How To Wash Your Swimsuit



A picture perfect summer day may include sunny, clear skies with you in a cute floppy hat, sun glasses, and your sexiest swimsuit while listening to your favorite songs in an expensive drop-top convertible‌ on your way to the beach.

Everything about this picture seems perfect, but what about after the day of fun in the sun? Not properly washing your swimsuit can result in stretched-out fits, faded colors, and funky smells, turning today’s favorite swimsuit into tomorrow’s trash.

We spend a lot of money on swimwear, and having to buy new ones each year is harmful to our environment. So save money, time, and the environment by using these tips to get the longest life out of your favorite swimsuits.

Word to The Wise: Washing machines are where nice bathing suits go to die.

Even though a washing machine may not be your suit’s best friend, detergent definitely has BFF potential.

When washing your swimsuit, it is best to hand wash in a tub or sink‌ and to choose a mild, non-chlorine detergent. Choosing a non-chlorine detergent helps eliminate the harmful chemicals that may be left behind from pools.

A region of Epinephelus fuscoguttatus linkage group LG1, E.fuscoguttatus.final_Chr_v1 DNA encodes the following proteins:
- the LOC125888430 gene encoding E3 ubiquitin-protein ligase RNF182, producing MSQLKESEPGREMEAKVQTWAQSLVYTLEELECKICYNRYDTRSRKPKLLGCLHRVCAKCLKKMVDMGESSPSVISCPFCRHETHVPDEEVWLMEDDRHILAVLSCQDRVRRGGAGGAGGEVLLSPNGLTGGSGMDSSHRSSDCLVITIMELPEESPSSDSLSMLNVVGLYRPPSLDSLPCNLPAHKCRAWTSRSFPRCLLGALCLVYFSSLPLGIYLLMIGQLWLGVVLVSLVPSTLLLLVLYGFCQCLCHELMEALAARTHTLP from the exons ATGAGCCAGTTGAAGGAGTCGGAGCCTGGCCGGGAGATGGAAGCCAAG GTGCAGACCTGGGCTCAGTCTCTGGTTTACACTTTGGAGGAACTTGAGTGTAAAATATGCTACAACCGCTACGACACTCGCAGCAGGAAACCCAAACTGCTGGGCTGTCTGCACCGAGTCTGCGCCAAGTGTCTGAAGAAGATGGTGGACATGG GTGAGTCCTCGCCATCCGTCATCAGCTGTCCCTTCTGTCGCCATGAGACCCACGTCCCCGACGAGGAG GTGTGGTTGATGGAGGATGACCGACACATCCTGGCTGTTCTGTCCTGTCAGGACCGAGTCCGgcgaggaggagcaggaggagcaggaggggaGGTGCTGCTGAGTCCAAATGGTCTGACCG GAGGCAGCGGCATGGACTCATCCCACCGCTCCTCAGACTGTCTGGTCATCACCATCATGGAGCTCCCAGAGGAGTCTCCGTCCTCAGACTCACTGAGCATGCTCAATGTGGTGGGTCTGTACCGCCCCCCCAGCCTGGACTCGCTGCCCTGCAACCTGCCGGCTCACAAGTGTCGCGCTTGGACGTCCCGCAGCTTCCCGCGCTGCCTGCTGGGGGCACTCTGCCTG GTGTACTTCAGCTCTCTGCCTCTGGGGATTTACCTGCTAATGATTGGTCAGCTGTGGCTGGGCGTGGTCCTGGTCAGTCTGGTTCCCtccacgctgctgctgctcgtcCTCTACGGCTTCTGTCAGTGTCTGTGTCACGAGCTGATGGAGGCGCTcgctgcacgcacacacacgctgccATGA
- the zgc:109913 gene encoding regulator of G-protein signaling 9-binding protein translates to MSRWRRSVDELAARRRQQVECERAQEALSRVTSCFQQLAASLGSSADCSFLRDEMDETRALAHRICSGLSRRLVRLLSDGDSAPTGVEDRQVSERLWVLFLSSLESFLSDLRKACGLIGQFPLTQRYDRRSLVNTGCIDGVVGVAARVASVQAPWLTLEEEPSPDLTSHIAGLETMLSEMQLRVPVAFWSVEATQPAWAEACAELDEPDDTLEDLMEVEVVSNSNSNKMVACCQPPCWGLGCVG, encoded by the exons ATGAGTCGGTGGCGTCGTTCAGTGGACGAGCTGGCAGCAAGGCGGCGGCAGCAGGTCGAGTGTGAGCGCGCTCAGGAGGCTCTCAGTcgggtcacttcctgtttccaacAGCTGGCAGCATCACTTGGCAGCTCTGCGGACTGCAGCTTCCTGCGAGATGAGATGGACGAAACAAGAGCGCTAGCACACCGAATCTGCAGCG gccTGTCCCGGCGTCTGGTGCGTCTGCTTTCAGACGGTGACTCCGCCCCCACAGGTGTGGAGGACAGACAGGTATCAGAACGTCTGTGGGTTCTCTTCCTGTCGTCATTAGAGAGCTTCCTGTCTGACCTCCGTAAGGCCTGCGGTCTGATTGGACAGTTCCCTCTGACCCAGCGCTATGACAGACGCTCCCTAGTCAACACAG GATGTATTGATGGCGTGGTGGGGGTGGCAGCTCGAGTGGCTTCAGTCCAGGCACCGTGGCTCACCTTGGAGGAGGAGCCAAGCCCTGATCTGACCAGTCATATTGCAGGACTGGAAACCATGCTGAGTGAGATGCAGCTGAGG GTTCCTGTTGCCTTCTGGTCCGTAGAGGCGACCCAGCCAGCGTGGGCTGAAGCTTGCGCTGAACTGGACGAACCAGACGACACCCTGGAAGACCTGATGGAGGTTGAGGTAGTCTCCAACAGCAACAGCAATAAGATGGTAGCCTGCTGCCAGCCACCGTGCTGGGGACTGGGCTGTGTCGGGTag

Soaking your suit in mild detergents ensures deep cleaning of any residue, lingering sunscreen, or sand without causing the damage left by scrubbing or wringing.

This process may take about 30-45 minutes, and you should give your suit a few swishes while it sits. Monitoring the longer washing process is a small price to pay for extending the life of your favorite swimsuit.

The Trick My Nana Taught Me

Whether you’re swimming in a lake, an ocean, a hotel pool in Las Vegas‌ with your girls, or in your own backyard, the smells that can come from not properly washing or from wearing your suit for too long can be embarrassing, to say the least.

One thing my grandma taught me that works for getting the funk out of any clothing is letting it soak with baking soda and white vinegar. Adding just a small amount of vinegar or baking soda to your washing solution or dabbing a few drops on the problem areas before washing will cancel out any embarrassing smells.